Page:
A pilot study! I thought pilots were for testing feasibility, not effectiveness!

No control group! The observed effect is therefore not attributable to ‘Stopain’ at all!

But there is more! Iranian researchers published this RCT:

OBJECTIVE:

To investigate the efficacy and safety of the cutaneous application of menthol 10% solution for the abortive treatment of migraine.

BACKGROUND:

Peppermint and its active ingredient menthol have long been used for the treatment of various pain conditions including headache.

METHODS:

This is a randomised, triple-blind, placebo-controlled, crossed-over study conducted in the neurology Clinic of Nemazee Hospital, affiliated with Shiraz University of Medical Sciences, Shiraz, southern Iran, from March 2007 to March 2008. The patients were recruited via local newspaper advertisements. Eligible patients were categorised into two groups and a 10% ethanol solution of menthol (as drug) and 0.5% ethanol solution of menthol (as placebo) were applied to the forehead and temporal area in a crossover design. Pain free, pain relief, sustained pain free and sustained pain relief end-points were measured by questionnaires using a visual analogue scale.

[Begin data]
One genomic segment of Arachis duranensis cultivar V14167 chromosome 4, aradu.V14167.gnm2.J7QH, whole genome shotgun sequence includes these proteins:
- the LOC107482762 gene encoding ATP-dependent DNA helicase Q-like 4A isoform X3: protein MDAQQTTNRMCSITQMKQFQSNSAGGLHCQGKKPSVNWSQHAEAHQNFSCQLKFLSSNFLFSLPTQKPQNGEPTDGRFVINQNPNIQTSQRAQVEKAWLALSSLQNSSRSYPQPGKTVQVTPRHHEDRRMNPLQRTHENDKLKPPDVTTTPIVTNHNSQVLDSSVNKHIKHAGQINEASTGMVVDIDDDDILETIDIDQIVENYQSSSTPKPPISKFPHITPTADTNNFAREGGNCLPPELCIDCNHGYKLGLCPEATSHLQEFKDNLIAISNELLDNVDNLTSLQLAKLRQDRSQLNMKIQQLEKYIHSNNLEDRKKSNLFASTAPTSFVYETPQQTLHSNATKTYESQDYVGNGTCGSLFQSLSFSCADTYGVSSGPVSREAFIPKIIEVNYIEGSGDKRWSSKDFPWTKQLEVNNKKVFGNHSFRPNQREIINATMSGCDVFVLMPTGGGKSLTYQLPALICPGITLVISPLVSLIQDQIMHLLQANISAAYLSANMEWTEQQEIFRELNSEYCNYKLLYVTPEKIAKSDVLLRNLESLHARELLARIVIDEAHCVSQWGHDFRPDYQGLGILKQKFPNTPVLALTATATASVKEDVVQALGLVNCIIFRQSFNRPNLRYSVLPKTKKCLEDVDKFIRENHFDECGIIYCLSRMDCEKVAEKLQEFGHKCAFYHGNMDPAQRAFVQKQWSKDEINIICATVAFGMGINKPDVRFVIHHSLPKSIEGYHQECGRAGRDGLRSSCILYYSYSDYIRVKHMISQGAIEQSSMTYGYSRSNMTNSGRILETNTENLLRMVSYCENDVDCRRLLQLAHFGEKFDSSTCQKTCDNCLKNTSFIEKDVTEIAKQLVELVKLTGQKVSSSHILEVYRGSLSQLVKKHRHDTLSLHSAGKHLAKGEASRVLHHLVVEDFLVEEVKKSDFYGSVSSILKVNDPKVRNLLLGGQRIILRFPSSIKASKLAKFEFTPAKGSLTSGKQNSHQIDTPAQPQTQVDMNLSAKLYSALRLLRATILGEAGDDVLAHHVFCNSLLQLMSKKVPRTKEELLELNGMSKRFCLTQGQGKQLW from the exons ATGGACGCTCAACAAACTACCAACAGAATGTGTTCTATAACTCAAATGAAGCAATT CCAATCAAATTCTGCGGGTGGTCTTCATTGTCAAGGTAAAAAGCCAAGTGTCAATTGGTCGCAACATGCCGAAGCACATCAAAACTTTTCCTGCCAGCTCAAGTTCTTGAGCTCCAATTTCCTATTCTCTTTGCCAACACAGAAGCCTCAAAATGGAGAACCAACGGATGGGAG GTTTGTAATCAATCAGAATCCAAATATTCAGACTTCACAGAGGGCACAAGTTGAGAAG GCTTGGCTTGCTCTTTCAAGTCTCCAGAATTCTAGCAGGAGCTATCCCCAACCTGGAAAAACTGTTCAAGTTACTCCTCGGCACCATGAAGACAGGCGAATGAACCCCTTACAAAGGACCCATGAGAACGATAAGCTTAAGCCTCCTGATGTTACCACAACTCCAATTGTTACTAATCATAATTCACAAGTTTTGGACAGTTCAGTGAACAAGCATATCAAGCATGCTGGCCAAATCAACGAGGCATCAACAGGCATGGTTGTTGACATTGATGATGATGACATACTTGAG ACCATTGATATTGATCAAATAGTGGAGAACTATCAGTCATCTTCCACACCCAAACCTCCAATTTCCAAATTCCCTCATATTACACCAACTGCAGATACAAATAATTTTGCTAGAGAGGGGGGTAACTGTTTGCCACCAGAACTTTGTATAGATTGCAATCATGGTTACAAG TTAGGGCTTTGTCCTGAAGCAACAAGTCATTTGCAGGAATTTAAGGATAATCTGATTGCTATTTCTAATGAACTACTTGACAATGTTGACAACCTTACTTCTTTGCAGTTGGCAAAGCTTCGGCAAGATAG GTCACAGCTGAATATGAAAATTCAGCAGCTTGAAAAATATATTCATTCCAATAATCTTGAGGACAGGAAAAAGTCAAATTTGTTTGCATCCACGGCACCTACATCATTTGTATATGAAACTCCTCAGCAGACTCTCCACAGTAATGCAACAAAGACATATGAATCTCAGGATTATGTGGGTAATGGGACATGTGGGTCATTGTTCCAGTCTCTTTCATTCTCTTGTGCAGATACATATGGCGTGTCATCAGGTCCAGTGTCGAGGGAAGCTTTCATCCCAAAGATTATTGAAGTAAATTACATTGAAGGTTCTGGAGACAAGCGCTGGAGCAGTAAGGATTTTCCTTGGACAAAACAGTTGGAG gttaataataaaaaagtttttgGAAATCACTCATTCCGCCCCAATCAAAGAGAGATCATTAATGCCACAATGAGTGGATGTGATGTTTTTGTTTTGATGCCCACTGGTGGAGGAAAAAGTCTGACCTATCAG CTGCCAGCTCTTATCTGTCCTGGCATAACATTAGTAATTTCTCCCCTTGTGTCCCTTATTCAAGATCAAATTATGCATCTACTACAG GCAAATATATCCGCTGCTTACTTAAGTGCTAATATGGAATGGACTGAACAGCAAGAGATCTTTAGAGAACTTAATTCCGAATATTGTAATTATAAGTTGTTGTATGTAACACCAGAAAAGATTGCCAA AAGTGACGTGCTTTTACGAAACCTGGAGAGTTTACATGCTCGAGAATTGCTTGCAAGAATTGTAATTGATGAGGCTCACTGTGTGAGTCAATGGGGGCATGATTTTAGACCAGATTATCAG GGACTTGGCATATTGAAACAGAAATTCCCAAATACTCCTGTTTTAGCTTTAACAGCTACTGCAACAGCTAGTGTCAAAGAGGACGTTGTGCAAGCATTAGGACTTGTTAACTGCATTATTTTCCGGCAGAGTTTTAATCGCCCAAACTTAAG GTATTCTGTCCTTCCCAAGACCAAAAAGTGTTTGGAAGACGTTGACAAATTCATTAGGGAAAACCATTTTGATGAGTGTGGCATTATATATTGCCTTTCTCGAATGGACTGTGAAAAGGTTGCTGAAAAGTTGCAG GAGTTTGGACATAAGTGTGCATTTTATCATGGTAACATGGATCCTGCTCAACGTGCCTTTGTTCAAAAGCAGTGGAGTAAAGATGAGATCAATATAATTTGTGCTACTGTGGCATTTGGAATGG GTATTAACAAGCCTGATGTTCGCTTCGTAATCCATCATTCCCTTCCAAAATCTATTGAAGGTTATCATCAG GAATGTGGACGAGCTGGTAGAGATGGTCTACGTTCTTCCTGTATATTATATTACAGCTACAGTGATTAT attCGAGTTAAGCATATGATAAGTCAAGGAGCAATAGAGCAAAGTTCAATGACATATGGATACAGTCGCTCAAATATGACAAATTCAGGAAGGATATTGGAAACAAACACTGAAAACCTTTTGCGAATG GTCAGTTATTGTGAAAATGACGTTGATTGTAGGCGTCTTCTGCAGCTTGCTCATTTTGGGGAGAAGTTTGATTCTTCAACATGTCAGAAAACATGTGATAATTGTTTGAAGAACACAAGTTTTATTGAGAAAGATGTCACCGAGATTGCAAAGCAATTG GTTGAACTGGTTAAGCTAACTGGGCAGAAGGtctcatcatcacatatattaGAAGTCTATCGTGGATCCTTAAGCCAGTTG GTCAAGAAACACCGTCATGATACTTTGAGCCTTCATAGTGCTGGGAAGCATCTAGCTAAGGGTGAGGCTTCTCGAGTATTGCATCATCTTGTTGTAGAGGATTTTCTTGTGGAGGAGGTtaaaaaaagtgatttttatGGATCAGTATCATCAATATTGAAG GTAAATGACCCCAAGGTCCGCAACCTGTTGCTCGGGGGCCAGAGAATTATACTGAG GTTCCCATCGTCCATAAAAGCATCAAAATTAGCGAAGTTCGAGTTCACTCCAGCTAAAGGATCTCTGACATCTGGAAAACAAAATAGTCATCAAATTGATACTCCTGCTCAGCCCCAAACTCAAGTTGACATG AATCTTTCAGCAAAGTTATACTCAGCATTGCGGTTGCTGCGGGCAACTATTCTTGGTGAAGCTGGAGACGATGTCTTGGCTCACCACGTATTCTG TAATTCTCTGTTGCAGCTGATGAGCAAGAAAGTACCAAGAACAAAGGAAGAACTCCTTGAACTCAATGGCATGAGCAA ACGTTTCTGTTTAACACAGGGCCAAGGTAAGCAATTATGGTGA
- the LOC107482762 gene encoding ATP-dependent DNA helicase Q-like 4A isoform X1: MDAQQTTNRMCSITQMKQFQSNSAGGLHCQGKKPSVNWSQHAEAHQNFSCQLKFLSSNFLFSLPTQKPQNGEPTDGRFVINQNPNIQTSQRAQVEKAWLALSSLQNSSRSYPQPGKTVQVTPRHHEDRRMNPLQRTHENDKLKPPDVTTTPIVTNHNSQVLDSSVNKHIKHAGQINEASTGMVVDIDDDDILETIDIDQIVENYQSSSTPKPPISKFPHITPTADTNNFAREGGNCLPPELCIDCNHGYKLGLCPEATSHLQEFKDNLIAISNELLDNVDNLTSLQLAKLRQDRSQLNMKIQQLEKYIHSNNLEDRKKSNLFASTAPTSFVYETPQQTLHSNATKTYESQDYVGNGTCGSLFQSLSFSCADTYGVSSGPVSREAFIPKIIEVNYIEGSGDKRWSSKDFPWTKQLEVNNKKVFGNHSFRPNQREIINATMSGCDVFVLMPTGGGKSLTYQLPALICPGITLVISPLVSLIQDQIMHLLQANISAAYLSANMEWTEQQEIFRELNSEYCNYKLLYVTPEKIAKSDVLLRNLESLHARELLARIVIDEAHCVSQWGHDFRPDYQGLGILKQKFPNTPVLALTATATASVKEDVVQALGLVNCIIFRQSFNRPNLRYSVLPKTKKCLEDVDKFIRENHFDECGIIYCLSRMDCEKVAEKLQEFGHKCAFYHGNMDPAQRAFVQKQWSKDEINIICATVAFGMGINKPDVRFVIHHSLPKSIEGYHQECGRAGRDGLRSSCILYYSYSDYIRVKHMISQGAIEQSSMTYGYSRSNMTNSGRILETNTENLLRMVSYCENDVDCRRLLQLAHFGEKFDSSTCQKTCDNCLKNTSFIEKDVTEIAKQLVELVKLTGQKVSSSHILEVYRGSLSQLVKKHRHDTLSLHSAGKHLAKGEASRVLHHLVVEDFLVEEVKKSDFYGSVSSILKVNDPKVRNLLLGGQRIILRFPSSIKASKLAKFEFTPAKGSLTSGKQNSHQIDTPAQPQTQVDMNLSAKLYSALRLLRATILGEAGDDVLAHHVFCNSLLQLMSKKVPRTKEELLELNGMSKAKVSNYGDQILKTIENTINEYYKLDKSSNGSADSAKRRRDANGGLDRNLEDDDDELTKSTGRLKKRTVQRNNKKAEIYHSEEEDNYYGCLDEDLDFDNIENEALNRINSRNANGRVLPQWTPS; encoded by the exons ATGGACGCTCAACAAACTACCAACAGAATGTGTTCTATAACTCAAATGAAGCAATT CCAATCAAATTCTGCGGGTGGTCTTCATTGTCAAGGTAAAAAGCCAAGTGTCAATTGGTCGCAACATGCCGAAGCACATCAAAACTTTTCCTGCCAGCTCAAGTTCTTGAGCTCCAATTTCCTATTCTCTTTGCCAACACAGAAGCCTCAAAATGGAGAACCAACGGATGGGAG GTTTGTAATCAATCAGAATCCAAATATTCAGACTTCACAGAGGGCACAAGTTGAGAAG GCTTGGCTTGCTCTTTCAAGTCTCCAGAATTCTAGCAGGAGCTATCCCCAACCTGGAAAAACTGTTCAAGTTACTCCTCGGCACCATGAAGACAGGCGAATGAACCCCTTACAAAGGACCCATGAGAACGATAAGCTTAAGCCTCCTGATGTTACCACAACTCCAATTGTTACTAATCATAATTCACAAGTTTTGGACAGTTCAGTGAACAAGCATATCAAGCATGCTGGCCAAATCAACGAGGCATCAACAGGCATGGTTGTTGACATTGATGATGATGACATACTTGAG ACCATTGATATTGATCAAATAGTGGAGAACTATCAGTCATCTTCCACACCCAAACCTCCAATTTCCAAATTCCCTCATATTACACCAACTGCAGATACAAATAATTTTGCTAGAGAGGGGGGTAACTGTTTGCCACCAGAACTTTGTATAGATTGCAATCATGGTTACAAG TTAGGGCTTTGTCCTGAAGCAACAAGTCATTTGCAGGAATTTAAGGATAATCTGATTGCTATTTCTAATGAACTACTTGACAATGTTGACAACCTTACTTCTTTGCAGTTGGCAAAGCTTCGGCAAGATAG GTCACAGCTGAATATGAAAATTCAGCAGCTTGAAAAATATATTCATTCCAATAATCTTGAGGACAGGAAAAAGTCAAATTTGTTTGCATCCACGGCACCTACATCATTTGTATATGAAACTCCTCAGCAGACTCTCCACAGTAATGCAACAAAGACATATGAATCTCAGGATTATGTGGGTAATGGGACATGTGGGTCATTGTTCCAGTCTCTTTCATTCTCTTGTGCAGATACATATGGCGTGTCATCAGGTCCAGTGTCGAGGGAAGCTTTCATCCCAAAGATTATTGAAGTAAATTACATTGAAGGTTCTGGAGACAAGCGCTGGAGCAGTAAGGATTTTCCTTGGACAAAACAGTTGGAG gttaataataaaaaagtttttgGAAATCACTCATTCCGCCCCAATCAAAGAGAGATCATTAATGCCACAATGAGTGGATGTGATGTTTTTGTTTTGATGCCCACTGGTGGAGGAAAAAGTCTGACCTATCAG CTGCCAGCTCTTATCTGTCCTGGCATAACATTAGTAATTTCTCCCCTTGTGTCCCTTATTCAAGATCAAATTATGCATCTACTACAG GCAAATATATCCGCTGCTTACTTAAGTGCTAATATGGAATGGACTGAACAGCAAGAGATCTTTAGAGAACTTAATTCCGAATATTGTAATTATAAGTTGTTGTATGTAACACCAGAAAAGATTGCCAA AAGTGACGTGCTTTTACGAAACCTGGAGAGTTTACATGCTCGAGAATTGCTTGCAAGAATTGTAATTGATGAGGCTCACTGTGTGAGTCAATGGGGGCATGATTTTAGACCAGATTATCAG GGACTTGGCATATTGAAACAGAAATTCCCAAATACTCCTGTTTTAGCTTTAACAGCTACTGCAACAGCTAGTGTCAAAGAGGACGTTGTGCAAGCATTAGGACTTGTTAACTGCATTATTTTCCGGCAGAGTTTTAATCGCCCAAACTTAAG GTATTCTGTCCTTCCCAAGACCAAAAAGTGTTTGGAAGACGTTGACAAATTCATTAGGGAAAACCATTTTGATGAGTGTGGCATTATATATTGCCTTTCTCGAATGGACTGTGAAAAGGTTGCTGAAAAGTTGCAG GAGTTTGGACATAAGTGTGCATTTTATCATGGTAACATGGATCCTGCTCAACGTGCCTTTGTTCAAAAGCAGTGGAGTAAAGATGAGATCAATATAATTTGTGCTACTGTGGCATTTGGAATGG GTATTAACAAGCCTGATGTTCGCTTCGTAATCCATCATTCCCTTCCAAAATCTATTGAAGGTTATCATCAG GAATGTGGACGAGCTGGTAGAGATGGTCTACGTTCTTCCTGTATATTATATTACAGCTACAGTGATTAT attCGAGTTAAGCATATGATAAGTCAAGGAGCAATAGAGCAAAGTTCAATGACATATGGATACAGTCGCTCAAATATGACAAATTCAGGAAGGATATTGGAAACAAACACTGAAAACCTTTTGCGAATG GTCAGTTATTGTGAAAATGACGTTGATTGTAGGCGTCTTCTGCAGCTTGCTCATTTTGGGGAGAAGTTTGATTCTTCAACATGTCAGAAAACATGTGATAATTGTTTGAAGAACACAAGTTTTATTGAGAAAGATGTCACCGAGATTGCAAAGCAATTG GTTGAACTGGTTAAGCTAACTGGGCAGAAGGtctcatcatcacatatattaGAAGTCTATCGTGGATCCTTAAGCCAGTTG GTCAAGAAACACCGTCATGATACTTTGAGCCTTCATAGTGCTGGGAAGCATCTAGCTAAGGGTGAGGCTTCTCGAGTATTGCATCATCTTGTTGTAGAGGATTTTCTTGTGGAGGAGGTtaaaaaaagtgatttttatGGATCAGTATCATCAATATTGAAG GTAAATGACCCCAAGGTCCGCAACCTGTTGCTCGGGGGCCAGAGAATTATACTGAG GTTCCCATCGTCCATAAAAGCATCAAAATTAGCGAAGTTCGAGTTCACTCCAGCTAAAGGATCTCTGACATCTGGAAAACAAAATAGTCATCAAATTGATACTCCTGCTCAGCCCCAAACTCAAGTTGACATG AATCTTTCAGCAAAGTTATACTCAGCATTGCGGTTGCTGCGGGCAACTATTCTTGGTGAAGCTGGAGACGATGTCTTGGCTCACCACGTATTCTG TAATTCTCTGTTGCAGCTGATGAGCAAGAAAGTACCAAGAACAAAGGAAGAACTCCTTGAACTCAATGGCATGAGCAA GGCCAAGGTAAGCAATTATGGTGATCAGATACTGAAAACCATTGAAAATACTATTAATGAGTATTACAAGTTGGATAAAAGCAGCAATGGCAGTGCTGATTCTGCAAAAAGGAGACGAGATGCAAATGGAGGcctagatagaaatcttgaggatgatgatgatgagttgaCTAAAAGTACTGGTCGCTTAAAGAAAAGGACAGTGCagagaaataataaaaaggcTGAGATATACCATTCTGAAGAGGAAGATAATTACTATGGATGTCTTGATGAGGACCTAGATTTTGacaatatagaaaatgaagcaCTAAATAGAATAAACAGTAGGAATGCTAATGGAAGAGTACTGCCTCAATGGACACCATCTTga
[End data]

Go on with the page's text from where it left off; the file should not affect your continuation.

RESULTS:

The intent-to-treat population consisted of 35 patients (80% women, 20% men, mean age: 29.6 +/- 6.2) with 118 migraine attacks. In the intent-to-treat population, the menthol solution was statistically superior to the placebo on 2-h pain free (p = 0.001), 2-h pain relief (p = 0.000), sustained pain free and sustained pain relief end-points (p = 0.008). The menthol solution was also more efficacious in the alleviation of nausea and/or vomiting and phonophobia and/or photophobia (p = 0.02). In the per-protocol population, there was significantly higher number of patients who experienced at least one pain free/pain relief after the application of menthol rather than the placebo (p = 0.002). No significant difference was seen between the adverse effects of the drug and the placebo groups (p = 0.13).

CONCLUSION:

Menthol solution can be an efficacious, safe and tolerable therapeutic option for the abortive treatment of migraine.

Yes, you are quite right; this must be a different product. It contains just menthol and at a higher concentration than ‘Stopain’.

So what does ‘Stopain’ actually contain?  I must say that 6% menthol does not sound very homeopathic to me! The website of Troy Healthcare tells us that it has a total of 4 ingredients:

Mentholum 1X HPUS – 50.00%
Belladonna 3X HPUS – 1.33%
Iris Versicolor 6X HPUS – 1.33%
Sanguinaria Canadensis 6X HPUS – 1.33%

And what do the three homeopathically diluted ingredients do?

Is the term ‘homeopathic’ used here merely to attract a certain type of customer?

And why do they claim that ‘Stopain’ is effective when there is no evidence?

Or perhaps there is evidence and they haven’t published it?

And why do they claim that ‘Stopain’ is the first topical product?